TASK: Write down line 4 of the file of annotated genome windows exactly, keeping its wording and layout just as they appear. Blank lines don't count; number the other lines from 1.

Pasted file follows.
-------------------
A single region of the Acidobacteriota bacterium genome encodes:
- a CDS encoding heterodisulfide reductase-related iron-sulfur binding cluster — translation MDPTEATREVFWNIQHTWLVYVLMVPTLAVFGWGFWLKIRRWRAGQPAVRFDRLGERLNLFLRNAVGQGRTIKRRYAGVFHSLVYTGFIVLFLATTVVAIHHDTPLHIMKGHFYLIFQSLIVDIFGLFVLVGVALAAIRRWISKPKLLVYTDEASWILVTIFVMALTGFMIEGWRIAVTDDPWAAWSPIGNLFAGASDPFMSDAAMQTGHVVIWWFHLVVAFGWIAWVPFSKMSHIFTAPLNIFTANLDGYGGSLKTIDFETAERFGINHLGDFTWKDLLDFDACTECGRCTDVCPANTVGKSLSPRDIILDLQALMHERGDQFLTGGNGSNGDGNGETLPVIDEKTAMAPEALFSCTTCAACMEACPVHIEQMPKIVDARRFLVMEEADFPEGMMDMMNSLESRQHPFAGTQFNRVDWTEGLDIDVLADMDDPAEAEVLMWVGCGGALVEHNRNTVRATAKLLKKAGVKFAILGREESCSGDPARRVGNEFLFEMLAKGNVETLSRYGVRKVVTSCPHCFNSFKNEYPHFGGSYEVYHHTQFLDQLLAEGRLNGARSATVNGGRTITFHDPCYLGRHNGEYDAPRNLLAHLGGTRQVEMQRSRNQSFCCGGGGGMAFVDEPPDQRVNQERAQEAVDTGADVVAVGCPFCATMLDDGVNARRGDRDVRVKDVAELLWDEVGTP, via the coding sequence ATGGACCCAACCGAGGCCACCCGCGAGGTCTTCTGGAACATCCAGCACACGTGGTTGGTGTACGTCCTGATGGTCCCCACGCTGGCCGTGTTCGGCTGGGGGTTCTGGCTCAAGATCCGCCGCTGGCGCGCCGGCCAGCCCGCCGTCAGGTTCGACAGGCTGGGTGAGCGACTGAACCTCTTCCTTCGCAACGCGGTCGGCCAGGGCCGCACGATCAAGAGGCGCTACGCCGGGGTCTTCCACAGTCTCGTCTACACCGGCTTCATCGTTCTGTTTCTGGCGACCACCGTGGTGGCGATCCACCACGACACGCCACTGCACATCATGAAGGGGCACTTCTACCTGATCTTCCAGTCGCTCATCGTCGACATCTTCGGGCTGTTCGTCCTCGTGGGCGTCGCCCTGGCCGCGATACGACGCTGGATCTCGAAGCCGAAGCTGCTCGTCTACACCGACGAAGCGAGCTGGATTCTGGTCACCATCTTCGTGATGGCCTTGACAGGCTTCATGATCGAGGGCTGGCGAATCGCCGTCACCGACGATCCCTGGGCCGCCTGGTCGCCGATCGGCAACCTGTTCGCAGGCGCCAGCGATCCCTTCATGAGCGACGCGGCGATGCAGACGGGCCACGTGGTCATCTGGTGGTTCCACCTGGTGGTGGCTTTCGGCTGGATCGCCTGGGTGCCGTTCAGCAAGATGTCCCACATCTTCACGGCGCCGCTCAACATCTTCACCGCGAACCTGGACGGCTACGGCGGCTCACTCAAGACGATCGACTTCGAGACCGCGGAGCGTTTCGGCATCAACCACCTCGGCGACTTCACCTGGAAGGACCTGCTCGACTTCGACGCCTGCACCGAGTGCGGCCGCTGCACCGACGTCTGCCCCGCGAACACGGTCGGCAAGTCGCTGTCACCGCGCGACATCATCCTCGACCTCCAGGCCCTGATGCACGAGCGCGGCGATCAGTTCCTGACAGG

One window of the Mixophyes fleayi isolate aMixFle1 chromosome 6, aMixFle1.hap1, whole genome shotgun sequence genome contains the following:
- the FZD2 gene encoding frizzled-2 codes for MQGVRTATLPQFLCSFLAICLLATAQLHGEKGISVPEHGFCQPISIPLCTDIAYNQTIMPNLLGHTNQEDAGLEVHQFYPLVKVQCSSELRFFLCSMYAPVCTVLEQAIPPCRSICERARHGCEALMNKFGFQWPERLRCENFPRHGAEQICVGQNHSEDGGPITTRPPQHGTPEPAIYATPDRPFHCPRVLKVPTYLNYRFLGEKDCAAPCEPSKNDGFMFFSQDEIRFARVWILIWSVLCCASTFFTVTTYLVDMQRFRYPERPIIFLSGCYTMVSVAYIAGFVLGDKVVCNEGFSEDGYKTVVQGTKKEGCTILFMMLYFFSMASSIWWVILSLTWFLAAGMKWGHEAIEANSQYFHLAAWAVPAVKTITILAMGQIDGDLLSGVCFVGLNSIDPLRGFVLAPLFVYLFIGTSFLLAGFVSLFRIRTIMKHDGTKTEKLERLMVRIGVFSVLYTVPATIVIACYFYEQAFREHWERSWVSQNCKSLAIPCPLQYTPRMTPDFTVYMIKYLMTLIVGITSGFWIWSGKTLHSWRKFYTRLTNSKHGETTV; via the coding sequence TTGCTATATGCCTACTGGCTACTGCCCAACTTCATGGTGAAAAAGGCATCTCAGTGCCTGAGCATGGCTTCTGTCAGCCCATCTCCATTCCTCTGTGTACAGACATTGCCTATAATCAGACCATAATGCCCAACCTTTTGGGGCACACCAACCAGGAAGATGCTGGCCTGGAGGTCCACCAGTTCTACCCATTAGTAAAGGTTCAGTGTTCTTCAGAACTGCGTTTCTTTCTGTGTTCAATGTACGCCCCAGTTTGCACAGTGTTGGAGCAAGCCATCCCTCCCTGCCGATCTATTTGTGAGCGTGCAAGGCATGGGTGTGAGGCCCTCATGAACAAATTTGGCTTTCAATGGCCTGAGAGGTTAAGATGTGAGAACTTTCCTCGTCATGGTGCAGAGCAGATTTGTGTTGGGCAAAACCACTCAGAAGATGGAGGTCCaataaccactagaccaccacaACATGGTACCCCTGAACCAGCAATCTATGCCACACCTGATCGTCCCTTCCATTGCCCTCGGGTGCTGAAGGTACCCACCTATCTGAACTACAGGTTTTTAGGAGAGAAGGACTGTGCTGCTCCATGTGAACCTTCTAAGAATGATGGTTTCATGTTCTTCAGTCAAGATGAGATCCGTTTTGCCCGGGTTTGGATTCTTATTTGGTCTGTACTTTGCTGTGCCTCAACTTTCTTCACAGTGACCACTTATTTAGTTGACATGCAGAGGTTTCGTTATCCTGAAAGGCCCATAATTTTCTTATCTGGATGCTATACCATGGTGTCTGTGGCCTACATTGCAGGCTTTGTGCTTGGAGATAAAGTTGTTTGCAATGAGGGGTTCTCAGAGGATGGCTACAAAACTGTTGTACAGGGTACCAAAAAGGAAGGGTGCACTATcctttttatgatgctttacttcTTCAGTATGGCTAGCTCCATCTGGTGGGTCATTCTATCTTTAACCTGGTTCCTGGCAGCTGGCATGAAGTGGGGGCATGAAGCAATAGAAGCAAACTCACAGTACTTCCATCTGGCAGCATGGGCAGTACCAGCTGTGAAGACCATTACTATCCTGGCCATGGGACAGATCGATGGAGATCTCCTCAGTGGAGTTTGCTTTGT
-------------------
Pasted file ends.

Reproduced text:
- the FZD2 gene encoding frizzled-2 codes for MQGVRTATLPQFLCSFLAICLLATAQLHGEKGISVPEHGFCQPISIPLCTDIAYNQTIMPNLLGHTNQEDAGLEVHQFYPLVKVQCSSELRFFLCSMYAPVCTVLEQAIPPCRSICERARHGCEALMNKFGFQWPERLRCENFPRHGAEQICVGQNHSEDGGPITTRPPQHGTPEPAIYATPDRPFHCPRVLKVPTYLNYRFLGEKDCAAPCEPSKNDGFMFFSQDEIRFARVWILIWSVLCCASTFFTVTTYLVDMQRFRYPERPIIFLSGCYTMVSVAYIAGFVLGDKVVCNEGFSEDGYKTVVQGTKKEGCTILFMMLYFFSMASSIWWVILSLTWFLAAGMKWGHEAIEANSQYFHLAAWAVPAVKTITILAMGQIDGDLLSGVCFVGLNSIDPLRGFVLAPLFVYLFIGTSFLLAGFVSLFRIRTIMKHDGTKTEKLERLMVRIGVFSVLYTVPATIVIACYFYEQAFREHWERSWVSQNCKSLAIPCPLQYTPRMTPDFTVYMIKYLMTLIVGITSGFWIWSGKTLHSWRKFYTRLTNSKHGETTV; via the coding sequence TTGCTATATGCCTACTGGCTACTGCCCAACTTCATGGTGAAAAAGGCATCTCAGTGCCTGAGCATGGCTTCTGTCAGCCCATCTCCATTCCTCTGTGTACAGACATTGCCTATAATCAGACCATAATGCCCAACCTTTTGGGGCACACCAACCAGGAAGATGCTGGCCTGGAGGTCCACCAGTTCTACCCATTAGTAAAGGTTCAGTGTTCTTCAGAACTGCGTTTCTTTCTGTGTTCAATGTACGCCCCAGTTTGCACAGTGTTGGAGCAAGCCATCCCTCCCTGCCGATCTATTTGTGAGCGTGCAAGGCATGGGTGTGAGGCCCTCATGAACAAATTTGGCTTTCAATGGCCTGAGAGGTTAAGATGTGAGAACTTTCCTCGTCATGGTGCAGAGCAGATTTGTGTTGGGCAAAACCACTCAGAAGATGGAGGTCCaataaccactagaccaccacaACATGGTACCCCTGAACCAGCAATCTATGCCACACCTGATCGTCCCTTCCATTGCCCTCGGGTGCTGAAGGTACCCACCTATCTGAACTACAGGTTTTTAGGAGAGAAGGACTGTGCTGCTCCATGTGAACCTTCTAAGAATGATGGTTTCATGTTCTTCAGTCAAGATGAGATCCGTTTTGCCCGGGTTTGGATTCTTATTTGGTCTGTACTTTGCTGTGCCTCAACTTTCTTCACAGTGACCACTTATTTAGTTGACATGCAGAGGTTTCGTTATCCTGAAAGGCCCATAATTTTCTTATCTGGATGCTATACCATGGTGTCTGTGGCCTACATTGCAGGCTTTGTGCTTGGAGATAAAGTTGTTTGCAATGAGGGGTTCTCAGAGGATGGCTACAAAACTGTTGTACAGGGTACCAAAAAGGAAGGGTGCACTATcctttttatgatgctttacttcTTCAGTATGGCTAGCTCCATCTGGTGGGTCATTCTATCTTTAACCTGGTTCCTGGCAGCTGGCATGAAGTGGGGGCATGAAGCAATAGAAGCAAACTCACAGTACTTCCATCTGGCAGCATGGGCAGTACCAGCTGTGAAGACCATTACTATCCTGGCCATGGGACAGATCGATGGAGATCTCCTCAGTGGAGTTTGCTTTGT